Theon infected systems and could allow a machine to be used as an e-mail gateway for sending spam. Since the beginning of March, Bagle has arrived under the with a password included in the e-mail text. Within days, antivirus companies updated their products to look for the password and decrypt the Zip file.
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Graham Cluley, senior technology consultant at antivirus company Sophos, said it is ironic that the Bagle author is using an antispam trick against the "good guys," but that it won't present a big problem for antivirus companies.
"He put the password into a graphic instead of plain text because he assumed that antivirus companies would be extracting the password in order to scan inside," Cluley said. "People have disguised their e-mail addresses on Web sites to try and avoid being picked up by spammers, and he has used that trick against the good guys."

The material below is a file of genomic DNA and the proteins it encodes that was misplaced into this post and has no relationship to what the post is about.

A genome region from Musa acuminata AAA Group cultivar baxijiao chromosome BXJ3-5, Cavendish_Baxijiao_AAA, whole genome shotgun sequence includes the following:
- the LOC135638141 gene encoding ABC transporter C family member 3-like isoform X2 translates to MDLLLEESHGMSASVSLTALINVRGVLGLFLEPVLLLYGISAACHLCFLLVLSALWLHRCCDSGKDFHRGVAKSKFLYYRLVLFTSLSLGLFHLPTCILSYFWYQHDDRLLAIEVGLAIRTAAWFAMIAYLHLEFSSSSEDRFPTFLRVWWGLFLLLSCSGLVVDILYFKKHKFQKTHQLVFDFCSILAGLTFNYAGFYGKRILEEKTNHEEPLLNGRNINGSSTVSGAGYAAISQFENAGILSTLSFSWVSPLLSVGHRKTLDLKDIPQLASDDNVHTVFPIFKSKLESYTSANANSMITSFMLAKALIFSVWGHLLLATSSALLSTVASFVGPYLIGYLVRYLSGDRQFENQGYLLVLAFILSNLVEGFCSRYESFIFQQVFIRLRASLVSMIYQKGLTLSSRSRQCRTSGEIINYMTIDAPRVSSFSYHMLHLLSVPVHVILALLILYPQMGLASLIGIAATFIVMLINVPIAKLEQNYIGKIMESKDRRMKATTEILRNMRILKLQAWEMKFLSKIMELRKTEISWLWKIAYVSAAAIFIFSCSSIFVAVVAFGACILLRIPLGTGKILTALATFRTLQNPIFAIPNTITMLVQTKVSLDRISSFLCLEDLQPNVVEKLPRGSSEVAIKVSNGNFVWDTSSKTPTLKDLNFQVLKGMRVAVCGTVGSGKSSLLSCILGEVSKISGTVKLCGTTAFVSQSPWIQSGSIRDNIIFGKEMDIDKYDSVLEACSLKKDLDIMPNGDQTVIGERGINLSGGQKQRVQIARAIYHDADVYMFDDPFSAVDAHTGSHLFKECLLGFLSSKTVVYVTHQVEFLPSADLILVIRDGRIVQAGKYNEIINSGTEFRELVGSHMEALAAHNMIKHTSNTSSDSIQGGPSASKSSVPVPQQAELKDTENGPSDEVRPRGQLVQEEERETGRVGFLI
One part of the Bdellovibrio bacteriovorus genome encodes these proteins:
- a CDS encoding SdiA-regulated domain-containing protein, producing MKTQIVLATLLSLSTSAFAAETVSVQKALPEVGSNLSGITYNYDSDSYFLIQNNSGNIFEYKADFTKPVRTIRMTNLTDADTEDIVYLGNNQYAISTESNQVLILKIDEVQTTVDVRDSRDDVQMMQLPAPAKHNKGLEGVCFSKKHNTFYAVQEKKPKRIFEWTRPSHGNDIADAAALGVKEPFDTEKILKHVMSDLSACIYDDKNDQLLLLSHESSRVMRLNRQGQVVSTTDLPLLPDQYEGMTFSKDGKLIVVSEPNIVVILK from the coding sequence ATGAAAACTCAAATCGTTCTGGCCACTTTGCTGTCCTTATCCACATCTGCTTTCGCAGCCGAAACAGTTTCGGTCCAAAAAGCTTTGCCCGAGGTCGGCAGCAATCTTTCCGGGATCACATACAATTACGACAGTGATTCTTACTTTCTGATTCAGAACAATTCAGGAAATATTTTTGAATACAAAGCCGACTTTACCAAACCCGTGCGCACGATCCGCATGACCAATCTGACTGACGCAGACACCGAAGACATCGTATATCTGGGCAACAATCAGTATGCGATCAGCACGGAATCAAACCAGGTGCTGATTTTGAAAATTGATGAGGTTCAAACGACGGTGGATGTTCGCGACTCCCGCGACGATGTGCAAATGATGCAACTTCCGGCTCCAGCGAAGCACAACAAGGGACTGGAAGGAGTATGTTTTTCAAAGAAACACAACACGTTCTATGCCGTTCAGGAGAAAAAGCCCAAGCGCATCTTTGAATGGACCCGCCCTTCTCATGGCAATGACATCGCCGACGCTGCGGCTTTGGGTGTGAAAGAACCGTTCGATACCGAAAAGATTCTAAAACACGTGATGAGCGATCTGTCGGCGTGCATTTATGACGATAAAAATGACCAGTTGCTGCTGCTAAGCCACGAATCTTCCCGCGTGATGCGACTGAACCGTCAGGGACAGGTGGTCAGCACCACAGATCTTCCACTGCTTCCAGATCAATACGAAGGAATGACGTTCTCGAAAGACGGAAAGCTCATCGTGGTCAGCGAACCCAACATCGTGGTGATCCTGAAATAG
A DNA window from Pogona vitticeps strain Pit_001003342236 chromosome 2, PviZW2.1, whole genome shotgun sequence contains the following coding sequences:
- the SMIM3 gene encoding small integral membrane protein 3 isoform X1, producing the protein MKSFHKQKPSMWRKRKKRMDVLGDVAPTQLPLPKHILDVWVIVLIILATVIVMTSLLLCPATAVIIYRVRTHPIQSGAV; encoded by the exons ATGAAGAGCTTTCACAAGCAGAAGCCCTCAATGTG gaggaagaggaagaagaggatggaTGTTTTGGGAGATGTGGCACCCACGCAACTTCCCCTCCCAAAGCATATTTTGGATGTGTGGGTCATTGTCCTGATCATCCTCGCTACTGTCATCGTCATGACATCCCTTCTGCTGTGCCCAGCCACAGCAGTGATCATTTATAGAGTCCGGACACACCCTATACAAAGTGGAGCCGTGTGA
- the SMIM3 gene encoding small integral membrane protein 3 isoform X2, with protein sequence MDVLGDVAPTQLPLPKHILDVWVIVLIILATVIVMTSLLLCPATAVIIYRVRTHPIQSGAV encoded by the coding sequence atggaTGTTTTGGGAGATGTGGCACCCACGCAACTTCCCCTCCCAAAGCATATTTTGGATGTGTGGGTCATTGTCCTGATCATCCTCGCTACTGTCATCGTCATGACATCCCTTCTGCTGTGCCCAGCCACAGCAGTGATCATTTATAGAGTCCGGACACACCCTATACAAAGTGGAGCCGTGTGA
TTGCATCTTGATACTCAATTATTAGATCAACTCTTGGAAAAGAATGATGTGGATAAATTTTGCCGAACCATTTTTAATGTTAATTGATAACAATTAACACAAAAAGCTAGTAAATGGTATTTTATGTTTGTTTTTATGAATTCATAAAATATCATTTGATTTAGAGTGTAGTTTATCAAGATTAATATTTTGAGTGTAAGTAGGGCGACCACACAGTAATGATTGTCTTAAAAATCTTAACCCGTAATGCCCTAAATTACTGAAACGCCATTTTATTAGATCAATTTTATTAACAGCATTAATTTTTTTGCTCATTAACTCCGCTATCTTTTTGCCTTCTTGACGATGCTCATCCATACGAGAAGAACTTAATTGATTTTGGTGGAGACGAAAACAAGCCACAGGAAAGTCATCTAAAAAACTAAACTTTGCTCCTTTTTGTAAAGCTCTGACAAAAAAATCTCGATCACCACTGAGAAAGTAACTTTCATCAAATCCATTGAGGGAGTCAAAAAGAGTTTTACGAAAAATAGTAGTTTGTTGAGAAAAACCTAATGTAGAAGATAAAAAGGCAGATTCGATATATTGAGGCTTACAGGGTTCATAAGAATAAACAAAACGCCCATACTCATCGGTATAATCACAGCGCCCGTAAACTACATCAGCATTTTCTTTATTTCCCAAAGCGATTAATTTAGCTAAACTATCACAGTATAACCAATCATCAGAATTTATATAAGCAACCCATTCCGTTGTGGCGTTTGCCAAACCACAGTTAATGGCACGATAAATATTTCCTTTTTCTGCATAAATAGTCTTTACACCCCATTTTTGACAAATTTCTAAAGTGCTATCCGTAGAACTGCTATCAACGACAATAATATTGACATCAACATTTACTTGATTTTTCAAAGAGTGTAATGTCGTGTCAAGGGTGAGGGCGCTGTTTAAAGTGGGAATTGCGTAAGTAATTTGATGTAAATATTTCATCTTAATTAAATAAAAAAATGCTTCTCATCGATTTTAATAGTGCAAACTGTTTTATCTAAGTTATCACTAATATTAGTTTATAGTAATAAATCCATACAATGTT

Cluley said Sophos updated its systems over the weekend to include detection for the new variant. "We can pick up the password, even if it has been put inside a graphic," he said.
Kevin Hogan, senior manager at Symantec Security Response, said that his company's Norton Antivirus software also will be able to detect the new variants. "This is not going to impact our detection. We don't rely on (text passwords) to detect the worm in its encrypted Zip form. You could call it heuristics if you want, but at the end of the day, we don't need to completely unzip a file to get the information we need."
Researchers also pointed out that the most recent variants not only use Zip files, but also RAR files, which arein that they are compressed archives, with a different extension.
Munir Kotadia of ZDNet UK reported from London.